The research program in Latin America carried out by Bertani, Casavilca and collaborators described an abnormally high incidence of hepatocellular carcinoma (HCC) in young, non-cirrhotic patients originating from the Peruvian altiplano. This early-age onset of HCC is concomitant with (a) the hyper-prevalence of a hepatitis B virus (HBV) genotype endemic to the Americas and (b) the Native American ancestry of the Peruvian HCC patients.
We hypothesized that a virus-host antagonistic coevolution between this clade of HBV and the Andean human communities could be responsible for the early-age onset of HCC. Our objectives consist in measuring the impact of HBV infection as an evolutionary force acting on the human genome by (1) genotyping the HBV associated with the early-age onset of HCC, (2) characterizing the nucleotide variations in genes under HBV selective pressure in Peruvian HCC patients, (3) specifying the genetic ancestry of these patients, and (4) modeling the adaptive dynamics of individuals with Native American ancestry at risk for HBV-mediated HCC through the genetic characterization of genes that encode virus-interacting proteins.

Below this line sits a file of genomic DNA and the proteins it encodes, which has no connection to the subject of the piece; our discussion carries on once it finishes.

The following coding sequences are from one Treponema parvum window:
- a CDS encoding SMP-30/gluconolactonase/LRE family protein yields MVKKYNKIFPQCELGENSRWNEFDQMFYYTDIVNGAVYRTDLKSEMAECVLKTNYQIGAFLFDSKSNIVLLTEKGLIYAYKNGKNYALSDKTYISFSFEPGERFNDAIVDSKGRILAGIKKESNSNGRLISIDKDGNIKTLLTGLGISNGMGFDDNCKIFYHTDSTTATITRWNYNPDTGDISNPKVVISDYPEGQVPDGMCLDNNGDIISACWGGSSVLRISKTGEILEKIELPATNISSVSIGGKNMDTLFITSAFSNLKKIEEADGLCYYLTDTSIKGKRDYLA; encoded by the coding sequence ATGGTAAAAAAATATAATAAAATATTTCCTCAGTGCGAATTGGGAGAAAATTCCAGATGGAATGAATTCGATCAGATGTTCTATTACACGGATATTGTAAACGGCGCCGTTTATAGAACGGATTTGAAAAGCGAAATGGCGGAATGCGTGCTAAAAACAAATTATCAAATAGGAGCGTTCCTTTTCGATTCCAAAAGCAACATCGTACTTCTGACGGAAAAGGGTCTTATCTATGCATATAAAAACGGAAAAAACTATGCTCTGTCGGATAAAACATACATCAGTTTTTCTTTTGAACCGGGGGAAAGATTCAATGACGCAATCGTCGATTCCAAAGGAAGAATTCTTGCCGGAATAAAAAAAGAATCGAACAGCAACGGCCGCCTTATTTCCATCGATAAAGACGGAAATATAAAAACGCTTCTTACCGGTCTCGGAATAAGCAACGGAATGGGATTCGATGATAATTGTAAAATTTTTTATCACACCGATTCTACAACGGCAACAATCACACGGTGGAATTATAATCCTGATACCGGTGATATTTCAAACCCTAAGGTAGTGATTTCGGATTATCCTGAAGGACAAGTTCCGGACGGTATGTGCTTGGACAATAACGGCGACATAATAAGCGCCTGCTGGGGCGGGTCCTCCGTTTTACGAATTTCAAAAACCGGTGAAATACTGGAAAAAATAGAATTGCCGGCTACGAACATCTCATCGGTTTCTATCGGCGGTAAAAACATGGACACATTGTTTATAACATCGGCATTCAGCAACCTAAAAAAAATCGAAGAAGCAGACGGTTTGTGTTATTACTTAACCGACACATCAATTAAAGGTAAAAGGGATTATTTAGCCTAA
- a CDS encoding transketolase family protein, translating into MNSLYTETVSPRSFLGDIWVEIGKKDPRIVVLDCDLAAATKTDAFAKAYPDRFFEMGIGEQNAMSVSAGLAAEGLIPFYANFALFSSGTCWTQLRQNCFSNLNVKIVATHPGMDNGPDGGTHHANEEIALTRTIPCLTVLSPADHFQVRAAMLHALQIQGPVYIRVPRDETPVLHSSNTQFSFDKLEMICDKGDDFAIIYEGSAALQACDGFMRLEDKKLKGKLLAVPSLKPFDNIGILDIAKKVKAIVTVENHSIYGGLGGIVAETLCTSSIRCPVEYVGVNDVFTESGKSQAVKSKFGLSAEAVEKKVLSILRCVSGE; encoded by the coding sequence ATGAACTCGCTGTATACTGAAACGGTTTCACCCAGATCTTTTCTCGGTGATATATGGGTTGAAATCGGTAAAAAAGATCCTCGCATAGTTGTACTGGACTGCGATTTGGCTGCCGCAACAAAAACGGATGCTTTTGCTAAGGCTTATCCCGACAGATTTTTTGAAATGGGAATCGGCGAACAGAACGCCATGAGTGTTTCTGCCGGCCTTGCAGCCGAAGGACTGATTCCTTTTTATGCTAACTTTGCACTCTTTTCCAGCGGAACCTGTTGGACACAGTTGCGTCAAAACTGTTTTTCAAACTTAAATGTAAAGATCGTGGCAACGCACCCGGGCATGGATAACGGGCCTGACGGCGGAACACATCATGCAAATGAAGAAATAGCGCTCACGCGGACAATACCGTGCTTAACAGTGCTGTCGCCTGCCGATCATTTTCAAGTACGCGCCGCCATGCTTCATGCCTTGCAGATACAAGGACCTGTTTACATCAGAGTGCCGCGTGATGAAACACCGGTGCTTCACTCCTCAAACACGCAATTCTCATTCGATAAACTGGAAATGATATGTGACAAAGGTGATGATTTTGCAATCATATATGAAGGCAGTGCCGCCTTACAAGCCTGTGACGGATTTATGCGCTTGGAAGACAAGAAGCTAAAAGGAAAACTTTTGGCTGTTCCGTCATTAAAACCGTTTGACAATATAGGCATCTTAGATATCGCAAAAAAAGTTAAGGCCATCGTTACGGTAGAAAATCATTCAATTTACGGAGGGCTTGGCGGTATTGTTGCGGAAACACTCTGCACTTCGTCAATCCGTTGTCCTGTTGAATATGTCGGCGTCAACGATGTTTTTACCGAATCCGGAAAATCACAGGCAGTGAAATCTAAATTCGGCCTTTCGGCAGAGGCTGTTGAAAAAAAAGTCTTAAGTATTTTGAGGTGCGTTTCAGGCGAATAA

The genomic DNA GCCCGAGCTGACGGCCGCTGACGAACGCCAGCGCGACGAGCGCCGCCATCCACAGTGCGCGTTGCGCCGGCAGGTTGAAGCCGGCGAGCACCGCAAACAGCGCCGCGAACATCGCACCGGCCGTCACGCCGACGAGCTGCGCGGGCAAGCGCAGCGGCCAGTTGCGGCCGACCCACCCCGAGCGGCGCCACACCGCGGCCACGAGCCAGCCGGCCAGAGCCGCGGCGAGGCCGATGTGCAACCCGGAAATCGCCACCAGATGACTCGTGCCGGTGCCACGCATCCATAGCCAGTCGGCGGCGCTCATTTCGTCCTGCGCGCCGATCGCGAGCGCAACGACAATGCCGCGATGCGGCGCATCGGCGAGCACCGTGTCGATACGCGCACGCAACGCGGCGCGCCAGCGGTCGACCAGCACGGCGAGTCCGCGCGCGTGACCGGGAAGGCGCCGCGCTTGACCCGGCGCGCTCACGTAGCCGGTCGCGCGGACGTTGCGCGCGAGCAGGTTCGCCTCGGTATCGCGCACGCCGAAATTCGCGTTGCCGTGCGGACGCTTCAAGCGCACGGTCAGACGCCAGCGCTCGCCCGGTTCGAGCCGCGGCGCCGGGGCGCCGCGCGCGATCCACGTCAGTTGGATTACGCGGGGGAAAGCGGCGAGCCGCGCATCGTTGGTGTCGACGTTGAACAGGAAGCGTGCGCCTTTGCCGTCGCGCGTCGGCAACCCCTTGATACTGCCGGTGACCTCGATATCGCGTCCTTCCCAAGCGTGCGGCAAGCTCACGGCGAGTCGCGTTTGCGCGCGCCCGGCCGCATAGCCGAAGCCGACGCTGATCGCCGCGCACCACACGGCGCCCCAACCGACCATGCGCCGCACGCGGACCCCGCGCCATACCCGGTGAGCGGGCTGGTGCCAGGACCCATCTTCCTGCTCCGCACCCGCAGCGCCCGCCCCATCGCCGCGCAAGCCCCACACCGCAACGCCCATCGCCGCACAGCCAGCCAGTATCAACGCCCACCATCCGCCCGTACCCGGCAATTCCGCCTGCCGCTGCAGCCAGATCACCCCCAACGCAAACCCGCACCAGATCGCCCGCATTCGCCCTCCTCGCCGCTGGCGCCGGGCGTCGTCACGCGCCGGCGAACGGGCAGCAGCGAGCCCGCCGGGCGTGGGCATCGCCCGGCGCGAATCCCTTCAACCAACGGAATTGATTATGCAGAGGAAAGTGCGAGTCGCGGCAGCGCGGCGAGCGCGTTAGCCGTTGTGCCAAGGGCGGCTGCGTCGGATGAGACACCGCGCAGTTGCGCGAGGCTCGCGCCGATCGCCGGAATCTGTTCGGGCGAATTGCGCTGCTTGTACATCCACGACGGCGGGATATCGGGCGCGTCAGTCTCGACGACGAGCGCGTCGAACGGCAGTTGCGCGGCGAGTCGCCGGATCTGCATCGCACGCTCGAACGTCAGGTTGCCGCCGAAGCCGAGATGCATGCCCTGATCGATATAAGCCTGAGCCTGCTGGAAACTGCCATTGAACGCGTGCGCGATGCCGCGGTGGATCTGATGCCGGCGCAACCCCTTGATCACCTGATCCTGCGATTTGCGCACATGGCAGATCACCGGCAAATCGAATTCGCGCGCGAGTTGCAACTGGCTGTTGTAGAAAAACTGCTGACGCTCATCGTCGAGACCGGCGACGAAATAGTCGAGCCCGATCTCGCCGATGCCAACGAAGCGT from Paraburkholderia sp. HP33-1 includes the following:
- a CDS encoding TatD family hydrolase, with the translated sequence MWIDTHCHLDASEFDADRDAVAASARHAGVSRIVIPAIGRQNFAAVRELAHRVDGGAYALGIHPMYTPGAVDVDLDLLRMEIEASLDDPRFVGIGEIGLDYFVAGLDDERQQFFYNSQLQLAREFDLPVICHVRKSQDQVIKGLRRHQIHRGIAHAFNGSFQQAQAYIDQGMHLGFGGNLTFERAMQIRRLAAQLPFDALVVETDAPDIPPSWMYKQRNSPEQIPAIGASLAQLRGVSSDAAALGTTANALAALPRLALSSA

The originality of our research is reinforced by the comparative analysis of modern DNA with ancient DNA from pre-Columbian mummies discovered in Peru. This will allow us to measure comprehensively the evolvability of HBV and HCC patients and to establish different virus-host coevolutionary scenarios.
Main coordinators : S. Bertani, Pharmadev Toulouse & S Casavilca INEN, Lima (Perou)